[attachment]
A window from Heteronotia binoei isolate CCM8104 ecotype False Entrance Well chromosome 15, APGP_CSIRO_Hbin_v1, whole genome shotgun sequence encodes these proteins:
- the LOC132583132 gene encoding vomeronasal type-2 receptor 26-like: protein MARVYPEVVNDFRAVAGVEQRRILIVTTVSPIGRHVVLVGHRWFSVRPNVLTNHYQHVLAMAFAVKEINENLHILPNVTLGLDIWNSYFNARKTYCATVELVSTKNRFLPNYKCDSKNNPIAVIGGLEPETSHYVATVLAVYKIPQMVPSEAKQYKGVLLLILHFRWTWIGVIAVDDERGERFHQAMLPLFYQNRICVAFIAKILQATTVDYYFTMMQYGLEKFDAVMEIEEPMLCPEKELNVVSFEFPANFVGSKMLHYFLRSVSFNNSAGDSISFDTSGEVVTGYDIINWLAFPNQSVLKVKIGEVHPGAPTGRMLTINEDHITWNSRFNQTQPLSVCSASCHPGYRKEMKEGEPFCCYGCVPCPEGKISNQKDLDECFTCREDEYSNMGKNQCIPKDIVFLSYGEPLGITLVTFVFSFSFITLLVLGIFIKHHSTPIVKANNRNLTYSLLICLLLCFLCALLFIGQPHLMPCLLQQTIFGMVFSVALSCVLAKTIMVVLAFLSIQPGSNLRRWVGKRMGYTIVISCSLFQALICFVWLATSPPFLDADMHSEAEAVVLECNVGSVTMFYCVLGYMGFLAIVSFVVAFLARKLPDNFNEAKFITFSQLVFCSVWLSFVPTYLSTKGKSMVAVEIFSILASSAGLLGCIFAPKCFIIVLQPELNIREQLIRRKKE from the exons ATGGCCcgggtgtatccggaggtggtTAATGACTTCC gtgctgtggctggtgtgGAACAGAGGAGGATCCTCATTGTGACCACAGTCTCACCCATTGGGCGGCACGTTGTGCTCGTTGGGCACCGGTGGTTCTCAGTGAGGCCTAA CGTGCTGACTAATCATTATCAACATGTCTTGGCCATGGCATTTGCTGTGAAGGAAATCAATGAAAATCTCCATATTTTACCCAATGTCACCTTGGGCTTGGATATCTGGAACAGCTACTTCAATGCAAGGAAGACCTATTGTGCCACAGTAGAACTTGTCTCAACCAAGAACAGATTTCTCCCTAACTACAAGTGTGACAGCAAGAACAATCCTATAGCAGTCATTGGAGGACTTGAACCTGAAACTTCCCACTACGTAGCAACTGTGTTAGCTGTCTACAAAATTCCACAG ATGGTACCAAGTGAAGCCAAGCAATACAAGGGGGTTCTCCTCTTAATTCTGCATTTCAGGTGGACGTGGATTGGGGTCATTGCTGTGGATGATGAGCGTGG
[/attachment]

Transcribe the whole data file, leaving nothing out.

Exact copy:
A window from Heteronotia binoei isolate CCM8104 ecotype False Entrance Well chromosome 15, APGP_CSIRO_Hbin_v1, whole genome shotgun sequence encodes these proteins:
- the LOC132583132 gene encoding vomeronasal type-2 receptor 26-like: protein MARVYPEVVNDFRAVAGVEQRRILIVTTVSPIGRHVVLVGHRWFSVRPNVLTNHYQHVLAMAFAVKEINENLHILPNVTLGLDIWNSYFNARKTYCATVELVSTKNRFLPNYKCDSKNNPIAVIGGLEPETSHYVATVLAVYKIPQMVPSEAKQYKGVLLLILHFRWTWIGVIAVDDERGERFHQAMLPLFYQNRICVAFIAKILQATTVDYYFTMMQYGLEKFDAVMEIEEPMLCPEKELNVVSFEFPANFVGSKMLHYFLRSVSFNNSAGDSISFDTSGEVVTGYDIINWLAFPNQSVLKVKIGEVHPGAPTGRMLTINEDHITWNSRFNQTQPLSVCSASCHPGYRKEMKEGEPFCCYGCVPCPEGKISNQKDLDECFTCREDEYSNMGKNQCIPKDIVFLSYGEPLGITLVTFVFSFSFITLLVLGIFIKHHSTPIVKANNRNLTYSLLICLLLCFLCALLFIGQPHLMPCLLQQTIFGMVFSVALSCVLAKTIMVVLAFLSIQPGSNLRRWVGKRMGYTIVISCSLFQALICFVWLATSPPFLDADMHSEAEAVVLECNVGSVTMFYCVLGYMGFLAIVSFVVAFLARKLPDNFNEAKFITFSQLVFCSVWLSFVPTYLSTKGKSMVAVEIFSILASSAGLLGCIFAPKCFIIVLQPELNIREQLIRRKKE from the exons ATGGCCcgggtgtatccggaggtggtTAATGACTTCC gtgctgtggctggtgtgGAACAGAGGAGGATCCTCATTGTGACCACAGTCTCACCCATTGGGCGGCACGTTGTGCTCGTTGGGCACCGGTGGTTCTCAGTGAGGCCTAA CGTGCTGACTAATCATTATCAACATGTCTTGGCCATGGCATTTGCTGTGAAGGAAATCAATGAAAATCTCCATATTTTACCCAATGTCACCTTGGGCTTGGATATCTGGAACAGCTACTTCAATGCAAGGAAGACCTATTGTGCCACAGTAGAACTTGTCTCAACCAAGAACAGATTTCTCCCTAACTACAAGTGTGACAGCAAGAACAATCCTATAGCAGTCATTGGAGGACTTGAACCTGAAACTTCCCACTACGTAGCAACTGTGTTAGCTGTCTACAAAATTCCACAG ATGGTACCAAGTGAAGCCAAGCAATACAAGGGGGTTCTCCTCTTAATTCTGCATTTCAGGTGGACGTGGATTGGGGTCATTGCTGTGGATGATGAGCGTGG